Tuesday, April 21, 2009

From the KGB archives - Commentary magazine has web-only preview of "I.F. Stone, Soviet agent - case closed."  Quote: "To put it plainly, from 1936 to 1939 I.F. Stone was a Soviet spy."  OK, then.


Brian said...

No he wasn't. Karl Rove infiltrated the KGB archives and replaced them with American propoganda.

Anonymous said...

One-Joke Johnson strikes again!

I.F. Stone also denounced Stalin's crimes in 1934 and 1937 (calling his regime "thugs and racketeers'), criticized the Eisenhower administration in 1953 for its courtly pleasantries on the occasion of Stalin's death, and visited Russia in 1956 before returning with a deeply negative report. He was just as soft on liberals. Stone opposed FDR's expansive New Deal (calling it "fascist"... hmm, that rhetoric seems familiar somehow), dismissed Kennedy as an "optical illusion," and was alone in debunking LBJ's Tonkin Gulf story in real time. Truly, the ultimate useful idiot!

Snapdragon said...

That red dupe Stone always said that his reporting was "not possible in Moscow.''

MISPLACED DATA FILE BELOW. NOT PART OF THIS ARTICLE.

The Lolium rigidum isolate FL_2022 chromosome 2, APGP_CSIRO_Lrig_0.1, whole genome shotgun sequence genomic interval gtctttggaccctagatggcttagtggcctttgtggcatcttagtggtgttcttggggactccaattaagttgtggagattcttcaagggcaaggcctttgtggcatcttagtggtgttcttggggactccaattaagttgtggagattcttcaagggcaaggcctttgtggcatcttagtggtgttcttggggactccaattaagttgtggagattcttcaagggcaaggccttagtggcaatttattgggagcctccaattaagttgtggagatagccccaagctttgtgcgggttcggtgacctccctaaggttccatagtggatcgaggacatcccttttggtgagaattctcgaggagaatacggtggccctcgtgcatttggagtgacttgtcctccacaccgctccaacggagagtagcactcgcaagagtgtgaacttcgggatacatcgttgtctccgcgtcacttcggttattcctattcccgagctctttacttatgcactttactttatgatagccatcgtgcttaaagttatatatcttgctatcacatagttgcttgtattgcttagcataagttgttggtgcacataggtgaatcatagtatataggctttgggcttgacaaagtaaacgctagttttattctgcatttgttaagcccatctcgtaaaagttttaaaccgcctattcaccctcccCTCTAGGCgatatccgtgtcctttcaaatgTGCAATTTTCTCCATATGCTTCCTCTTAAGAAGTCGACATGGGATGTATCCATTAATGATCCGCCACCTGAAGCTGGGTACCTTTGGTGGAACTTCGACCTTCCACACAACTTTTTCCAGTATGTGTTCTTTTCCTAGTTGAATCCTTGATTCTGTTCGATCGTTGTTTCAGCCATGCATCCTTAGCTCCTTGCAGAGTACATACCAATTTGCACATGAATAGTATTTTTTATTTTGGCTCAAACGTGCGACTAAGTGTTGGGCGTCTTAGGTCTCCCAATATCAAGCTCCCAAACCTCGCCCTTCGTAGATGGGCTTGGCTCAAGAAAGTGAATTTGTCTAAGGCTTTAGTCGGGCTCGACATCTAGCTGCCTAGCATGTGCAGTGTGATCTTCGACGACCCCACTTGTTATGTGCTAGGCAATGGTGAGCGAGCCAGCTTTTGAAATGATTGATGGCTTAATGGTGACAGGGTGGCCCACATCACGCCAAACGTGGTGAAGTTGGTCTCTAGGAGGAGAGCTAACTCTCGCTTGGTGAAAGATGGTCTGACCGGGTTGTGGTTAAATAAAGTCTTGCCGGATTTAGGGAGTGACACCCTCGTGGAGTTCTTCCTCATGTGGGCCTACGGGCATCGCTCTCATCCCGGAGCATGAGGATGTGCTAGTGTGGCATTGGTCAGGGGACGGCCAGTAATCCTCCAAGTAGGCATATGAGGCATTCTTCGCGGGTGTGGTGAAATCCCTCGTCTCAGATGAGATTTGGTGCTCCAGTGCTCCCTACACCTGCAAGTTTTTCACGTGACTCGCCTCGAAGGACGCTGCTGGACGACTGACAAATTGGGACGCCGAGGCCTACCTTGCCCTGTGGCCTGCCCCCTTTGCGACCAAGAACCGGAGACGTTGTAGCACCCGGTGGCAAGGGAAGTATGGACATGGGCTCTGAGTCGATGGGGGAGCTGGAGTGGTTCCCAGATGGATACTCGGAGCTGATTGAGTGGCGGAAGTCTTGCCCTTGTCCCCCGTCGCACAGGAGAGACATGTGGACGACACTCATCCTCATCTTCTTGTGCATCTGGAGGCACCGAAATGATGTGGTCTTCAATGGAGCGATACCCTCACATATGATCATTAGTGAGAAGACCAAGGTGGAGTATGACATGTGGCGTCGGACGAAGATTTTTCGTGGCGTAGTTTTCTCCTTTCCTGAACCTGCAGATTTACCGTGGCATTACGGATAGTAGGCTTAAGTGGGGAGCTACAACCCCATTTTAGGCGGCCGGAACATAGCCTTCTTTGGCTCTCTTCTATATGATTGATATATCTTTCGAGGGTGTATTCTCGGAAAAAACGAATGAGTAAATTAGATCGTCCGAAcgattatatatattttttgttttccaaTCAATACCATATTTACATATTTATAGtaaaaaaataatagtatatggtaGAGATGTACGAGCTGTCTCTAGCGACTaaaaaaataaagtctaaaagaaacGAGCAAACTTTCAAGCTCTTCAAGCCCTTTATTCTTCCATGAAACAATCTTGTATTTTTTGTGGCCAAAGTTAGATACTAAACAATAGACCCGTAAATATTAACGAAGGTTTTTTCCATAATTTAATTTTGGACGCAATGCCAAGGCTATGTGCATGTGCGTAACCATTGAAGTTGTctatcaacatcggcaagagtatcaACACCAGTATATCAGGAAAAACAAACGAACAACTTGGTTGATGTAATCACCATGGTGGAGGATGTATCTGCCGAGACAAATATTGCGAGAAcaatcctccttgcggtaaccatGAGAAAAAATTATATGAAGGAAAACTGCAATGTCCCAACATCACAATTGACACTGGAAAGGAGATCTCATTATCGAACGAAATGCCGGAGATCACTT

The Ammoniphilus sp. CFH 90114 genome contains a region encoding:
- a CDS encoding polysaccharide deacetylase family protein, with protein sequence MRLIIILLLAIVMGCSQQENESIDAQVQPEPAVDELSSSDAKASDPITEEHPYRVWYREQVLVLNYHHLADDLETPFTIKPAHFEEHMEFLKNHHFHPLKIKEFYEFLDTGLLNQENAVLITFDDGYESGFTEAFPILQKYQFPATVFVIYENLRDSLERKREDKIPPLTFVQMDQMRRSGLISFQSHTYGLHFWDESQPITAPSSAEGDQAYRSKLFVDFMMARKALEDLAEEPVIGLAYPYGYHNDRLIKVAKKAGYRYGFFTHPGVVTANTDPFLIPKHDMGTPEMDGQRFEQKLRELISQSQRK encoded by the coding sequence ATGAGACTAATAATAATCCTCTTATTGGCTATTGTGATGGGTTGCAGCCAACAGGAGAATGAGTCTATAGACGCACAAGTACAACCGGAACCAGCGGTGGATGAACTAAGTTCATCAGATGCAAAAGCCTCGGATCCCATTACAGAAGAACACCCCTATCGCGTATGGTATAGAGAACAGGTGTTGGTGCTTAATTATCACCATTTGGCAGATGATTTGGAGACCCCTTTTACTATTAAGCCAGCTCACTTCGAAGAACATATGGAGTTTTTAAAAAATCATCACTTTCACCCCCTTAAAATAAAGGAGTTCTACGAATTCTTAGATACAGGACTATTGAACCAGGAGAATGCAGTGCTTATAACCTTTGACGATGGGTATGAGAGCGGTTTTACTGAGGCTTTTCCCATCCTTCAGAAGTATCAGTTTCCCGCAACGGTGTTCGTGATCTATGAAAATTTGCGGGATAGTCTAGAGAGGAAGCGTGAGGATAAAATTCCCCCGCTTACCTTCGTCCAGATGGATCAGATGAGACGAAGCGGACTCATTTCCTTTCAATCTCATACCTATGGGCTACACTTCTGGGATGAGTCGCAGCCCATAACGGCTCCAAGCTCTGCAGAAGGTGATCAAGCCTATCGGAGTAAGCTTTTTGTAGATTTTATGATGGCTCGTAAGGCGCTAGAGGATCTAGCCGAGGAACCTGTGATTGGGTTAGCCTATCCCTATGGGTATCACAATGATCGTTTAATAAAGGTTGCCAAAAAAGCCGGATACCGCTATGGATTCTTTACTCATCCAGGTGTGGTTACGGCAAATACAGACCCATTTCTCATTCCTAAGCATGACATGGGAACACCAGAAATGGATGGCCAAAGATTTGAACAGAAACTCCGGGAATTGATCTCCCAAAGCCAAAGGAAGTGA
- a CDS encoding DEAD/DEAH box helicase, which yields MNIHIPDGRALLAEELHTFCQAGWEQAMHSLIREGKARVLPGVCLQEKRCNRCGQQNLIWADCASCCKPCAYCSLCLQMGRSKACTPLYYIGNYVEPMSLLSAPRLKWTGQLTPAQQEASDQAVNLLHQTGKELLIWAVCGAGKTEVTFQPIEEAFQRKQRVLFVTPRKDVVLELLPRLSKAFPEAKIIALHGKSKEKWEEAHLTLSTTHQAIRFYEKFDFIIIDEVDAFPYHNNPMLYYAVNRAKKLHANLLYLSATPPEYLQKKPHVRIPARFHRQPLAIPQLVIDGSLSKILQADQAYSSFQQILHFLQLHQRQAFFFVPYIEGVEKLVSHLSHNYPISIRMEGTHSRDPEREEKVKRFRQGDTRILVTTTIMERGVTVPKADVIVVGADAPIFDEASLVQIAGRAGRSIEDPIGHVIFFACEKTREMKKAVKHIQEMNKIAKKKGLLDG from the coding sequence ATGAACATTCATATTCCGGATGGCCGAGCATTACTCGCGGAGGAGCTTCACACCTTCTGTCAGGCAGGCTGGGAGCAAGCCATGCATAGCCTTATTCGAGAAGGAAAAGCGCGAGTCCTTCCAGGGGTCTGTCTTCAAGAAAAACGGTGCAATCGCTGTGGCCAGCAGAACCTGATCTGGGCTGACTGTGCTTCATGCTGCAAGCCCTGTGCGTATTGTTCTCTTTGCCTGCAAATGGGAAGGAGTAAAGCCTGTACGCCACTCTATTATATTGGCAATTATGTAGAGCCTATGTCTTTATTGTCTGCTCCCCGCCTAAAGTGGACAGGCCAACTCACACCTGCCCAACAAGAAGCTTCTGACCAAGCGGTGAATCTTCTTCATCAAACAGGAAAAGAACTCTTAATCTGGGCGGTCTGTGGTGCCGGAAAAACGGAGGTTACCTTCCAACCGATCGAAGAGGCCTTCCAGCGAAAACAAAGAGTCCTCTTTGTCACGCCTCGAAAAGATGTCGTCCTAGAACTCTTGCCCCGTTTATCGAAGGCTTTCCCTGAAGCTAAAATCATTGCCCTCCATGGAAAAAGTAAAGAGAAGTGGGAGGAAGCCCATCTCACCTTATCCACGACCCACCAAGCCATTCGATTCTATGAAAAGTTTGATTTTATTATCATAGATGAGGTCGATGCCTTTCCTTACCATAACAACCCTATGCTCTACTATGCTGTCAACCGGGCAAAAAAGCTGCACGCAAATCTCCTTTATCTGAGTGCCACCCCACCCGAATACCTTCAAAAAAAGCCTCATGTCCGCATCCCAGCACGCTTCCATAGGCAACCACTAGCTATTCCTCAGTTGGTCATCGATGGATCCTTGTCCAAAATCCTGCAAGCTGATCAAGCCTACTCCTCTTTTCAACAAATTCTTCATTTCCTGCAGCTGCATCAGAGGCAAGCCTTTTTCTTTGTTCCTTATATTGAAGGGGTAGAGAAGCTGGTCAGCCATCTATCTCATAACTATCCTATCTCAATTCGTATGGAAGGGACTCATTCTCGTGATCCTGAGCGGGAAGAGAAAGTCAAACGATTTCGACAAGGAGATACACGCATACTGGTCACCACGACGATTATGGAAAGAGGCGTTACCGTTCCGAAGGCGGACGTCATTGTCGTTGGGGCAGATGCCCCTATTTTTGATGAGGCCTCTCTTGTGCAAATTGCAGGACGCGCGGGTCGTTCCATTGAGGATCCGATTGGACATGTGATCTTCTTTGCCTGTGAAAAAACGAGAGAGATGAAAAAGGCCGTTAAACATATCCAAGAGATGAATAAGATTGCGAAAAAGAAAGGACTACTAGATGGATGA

The context: Commentary Magazine has had a grudge against Stone ever since he dared to criticize Israel in 1967.

Though the authors' intent is to slam Stone at every turn, the article spins wisps of insinuation into damning evidence. They could've titled their article "Case Closed, Debate Over, We Win, Izzy Stinks" and it still wouldn't accomplish their actual goal, made clear in the opening sentence: taking down one of the so-called "pantheon of left-wing heroes." (As the previous post makes clear, I.F. Stone did a more effective job questioning left-wing heroes than this thinly-sourced Commentary article could do.)

The magazine doesn't even get the little things right. The authors claim that Stone's newsletter lost "a substantial portion of its readership" when he finally, at long last, turned against Russia for realy-real in the mid-1950s. In fact, Stone's newsletter didn't debut UNTIL the mid-1950s. Its circulation increased thirteenfold over the next 18 years.